The WEPP only applies in respect of bankruptcies or receiverships on or after the date on which the WEPP comes into force. As of January 16, 2008, no coming-into-force date had been announced. It is likely that the WEPP will not be in force for several months in order to allow the Federal Ministry of Human Resources and Social Development adequate time to set it up.
How does the WEPP Work?
Prior to the WEPP, many secured creditors voluntarily agreed to allow the debtor employer to satisfy outstanding wage claims ahead of their superior priority claims. In other instances, however, employees who found themselves out of pocket in the wake of a corporate bankruptcy or receivership were on their own to determine how much they were owed and how they should go about recouping their losses. There was no positive obligation on the employer, the trustee in bankruptcy, receiver, or any other involved insolvency professional in such cases to assist them in that regard. The WEPP has addressed these practical concerns in the following ways.
Under the WEPP, the employee may apply to the Federal Government for arrears of wages and compensation earned within the six-month period immediately prior to the bankruptcy or receivership. The claim can be for up to $3,000 or four (4) weeks of insurable earnings under the Employment Insurance Act, net of taxes. The definition of "wages" for the purposes of the WEPP includes salaries, commissions, compensation for services rendered, vacation pay and any other amounts prescribed by regulation, but does not include severance or termination pay.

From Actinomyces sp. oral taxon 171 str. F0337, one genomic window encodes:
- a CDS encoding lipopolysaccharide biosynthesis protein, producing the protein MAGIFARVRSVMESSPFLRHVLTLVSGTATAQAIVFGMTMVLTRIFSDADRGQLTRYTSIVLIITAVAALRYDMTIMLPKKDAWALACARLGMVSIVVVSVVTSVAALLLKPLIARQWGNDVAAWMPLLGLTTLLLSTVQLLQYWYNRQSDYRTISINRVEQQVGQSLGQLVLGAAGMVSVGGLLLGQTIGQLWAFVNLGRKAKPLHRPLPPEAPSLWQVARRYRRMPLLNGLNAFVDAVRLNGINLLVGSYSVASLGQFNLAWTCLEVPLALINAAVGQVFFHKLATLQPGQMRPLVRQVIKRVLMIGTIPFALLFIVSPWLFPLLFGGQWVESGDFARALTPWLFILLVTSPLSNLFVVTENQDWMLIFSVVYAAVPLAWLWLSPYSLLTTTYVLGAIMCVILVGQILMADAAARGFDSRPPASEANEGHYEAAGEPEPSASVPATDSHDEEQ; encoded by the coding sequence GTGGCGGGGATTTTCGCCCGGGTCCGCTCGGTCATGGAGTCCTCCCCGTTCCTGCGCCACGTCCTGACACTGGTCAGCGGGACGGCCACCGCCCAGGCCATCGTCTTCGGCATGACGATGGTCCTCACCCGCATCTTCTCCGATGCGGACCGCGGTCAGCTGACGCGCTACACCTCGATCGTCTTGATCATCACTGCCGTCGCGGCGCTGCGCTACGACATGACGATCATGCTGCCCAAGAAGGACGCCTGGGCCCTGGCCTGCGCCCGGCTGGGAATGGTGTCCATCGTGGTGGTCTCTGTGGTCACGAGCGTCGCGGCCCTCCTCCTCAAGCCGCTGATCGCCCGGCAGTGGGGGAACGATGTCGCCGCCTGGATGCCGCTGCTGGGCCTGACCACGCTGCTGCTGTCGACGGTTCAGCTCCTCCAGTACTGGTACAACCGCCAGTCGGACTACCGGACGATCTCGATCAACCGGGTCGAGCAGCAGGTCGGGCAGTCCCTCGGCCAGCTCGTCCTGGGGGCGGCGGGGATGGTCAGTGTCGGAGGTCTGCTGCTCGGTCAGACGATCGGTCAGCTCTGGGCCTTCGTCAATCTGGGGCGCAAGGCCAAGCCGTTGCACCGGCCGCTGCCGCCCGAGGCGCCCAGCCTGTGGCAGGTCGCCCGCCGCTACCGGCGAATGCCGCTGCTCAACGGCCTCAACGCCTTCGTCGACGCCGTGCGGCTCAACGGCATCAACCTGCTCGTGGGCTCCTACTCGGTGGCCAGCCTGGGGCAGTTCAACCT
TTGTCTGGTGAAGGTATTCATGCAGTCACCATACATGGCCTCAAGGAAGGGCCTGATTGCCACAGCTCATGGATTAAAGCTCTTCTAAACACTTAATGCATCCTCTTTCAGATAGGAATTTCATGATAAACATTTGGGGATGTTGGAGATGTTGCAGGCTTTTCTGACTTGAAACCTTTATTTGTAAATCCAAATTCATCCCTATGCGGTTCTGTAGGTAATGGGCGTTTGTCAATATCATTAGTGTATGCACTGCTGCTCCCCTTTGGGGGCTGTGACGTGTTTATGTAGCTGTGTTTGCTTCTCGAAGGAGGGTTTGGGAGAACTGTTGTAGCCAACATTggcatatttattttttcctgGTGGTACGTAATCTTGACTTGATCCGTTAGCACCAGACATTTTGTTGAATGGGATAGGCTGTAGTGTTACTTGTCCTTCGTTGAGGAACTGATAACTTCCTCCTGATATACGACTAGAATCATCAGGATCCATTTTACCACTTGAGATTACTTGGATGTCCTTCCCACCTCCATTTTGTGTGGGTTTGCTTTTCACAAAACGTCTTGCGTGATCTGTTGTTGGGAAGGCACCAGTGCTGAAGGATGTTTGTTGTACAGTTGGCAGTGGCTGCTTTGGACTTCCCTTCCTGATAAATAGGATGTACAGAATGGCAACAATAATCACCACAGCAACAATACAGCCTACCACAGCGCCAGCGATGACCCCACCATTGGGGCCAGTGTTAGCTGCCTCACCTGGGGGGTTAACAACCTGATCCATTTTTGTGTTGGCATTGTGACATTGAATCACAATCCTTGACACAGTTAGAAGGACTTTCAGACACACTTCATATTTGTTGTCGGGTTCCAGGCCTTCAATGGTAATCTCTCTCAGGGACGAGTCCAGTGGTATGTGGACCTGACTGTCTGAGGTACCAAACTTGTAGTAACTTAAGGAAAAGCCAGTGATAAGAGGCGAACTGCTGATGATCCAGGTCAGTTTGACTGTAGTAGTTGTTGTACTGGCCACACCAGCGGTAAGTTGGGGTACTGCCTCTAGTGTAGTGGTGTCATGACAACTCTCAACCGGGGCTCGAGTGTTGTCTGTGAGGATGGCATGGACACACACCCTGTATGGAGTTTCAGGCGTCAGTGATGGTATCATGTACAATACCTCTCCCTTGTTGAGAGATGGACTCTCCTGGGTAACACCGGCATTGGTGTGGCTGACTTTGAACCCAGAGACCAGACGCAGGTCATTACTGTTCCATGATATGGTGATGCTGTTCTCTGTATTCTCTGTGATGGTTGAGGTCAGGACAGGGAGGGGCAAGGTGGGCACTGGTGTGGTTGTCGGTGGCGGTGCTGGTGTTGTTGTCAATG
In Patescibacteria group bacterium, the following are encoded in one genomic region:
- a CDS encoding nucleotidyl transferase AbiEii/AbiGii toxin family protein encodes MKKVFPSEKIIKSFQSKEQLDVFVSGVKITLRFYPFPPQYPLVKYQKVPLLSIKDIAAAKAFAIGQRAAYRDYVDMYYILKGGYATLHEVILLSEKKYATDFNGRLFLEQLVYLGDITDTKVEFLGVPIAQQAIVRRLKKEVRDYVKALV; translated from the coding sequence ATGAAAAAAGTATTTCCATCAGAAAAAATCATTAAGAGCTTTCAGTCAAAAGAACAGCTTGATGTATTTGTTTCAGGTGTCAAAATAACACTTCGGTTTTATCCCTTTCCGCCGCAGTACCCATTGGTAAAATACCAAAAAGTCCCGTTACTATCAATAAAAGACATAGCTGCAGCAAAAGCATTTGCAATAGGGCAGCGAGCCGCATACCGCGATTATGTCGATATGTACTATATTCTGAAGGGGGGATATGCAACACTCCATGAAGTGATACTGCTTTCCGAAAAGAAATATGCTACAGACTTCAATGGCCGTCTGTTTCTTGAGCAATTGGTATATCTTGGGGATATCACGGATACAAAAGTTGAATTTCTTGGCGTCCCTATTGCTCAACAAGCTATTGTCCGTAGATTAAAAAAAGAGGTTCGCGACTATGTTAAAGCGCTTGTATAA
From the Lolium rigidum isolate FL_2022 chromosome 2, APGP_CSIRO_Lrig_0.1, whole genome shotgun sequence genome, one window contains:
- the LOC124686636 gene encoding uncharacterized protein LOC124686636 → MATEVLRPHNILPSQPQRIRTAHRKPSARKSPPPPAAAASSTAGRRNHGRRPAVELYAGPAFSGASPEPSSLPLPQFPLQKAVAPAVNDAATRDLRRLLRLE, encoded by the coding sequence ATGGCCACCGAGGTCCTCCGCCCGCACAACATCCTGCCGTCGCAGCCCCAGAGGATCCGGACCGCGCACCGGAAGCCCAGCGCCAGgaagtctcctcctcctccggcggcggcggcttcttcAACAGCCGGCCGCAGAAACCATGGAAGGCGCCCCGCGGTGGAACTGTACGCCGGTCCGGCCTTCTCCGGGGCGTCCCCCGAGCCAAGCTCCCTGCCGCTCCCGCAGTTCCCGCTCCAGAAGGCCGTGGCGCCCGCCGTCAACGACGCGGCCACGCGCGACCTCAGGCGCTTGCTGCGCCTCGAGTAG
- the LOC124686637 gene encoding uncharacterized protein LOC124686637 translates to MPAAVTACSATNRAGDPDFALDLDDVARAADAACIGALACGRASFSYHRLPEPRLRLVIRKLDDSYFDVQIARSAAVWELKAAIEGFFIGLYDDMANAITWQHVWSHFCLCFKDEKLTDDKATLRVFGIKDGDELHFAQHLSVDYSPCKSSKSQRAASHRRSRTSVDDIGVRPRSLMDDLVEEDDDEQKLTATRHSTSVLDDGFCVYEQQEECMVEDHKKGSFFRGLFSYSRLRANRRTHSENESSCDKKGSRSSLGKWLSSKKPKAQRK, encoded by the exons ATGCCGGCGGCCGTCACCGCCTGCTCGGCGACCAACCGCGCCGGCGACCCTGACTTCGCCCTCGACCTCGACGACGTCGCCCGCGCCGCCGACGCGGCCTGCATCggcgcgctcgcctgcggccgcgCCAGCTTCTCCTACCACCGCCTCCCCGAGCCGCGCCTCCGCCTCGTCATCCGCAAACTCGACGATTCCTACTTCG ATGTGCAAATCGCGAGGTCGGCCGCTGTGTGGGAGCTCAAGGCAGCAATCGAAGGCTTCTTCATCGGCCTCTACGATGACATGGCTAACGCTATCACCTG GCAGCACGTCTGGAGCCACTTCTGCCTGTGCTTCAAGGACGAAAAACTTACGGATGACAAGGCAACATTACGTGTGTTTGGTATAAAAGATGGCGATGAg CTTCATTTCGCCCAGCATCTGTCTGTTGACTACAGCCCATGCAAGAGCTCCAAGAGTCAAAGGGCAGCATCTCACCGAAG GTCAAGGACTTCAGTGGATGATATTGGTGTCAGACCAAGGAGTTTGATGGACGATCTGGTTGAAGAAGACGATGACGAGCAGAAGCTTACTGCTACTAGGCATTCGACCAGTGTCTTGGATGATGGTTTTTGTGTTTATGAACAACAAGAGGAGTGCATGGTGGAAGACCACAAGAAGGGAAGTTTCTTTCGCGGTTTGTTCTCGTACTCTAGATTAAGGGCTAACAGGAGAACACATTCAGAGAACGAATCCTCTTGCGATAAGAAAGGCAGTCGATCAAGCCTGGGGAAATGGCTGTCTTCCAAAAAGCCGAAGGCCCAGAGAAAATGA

The employee assigns their claim to the Federal Government to pursue as against the insolvent employer.
The WEPP also requires that the trustee in bankruptcy or receiver proactively assist the employee by attempting to determine the value of their wage and/or compensation entitlement, and by informing them of their rights and entitlements under the WEPP. Specifically, the legislation requires that the trustee in bankruptcy or receiver exercise due diligence to do the following:
- identify all employees who are owed wages and compensation within six months of the declaration of bankruptcy or receivership;
- determine the amount of wages and compensation owing to each individual in respect of those six months;
- inform each affected employee about the WEPP and the conditions under which payments may be made;
- provide the designated Minister with information about which employees are affected and the amount of wages and compensation they are each owed under the WEPP; and
- inform the designated Minister once they have been discharged from their duties as trustee or receiver.
Impact of the WEPP
The substantial shift in the amount and kind of information provided to employees, paired with the relative speed with which employees should be able to obtain reimbursement through the WEPP, could have a significant impact on the number of wage and/or compensation based claims facing a trustee in bankruptcy or a receiver. However, the WEPP may compel many participants in the insolvency process to avoid bankruptcy or receivership proceedings because of the new administrative obligations imposed on trustees in bankruptcy and receivers.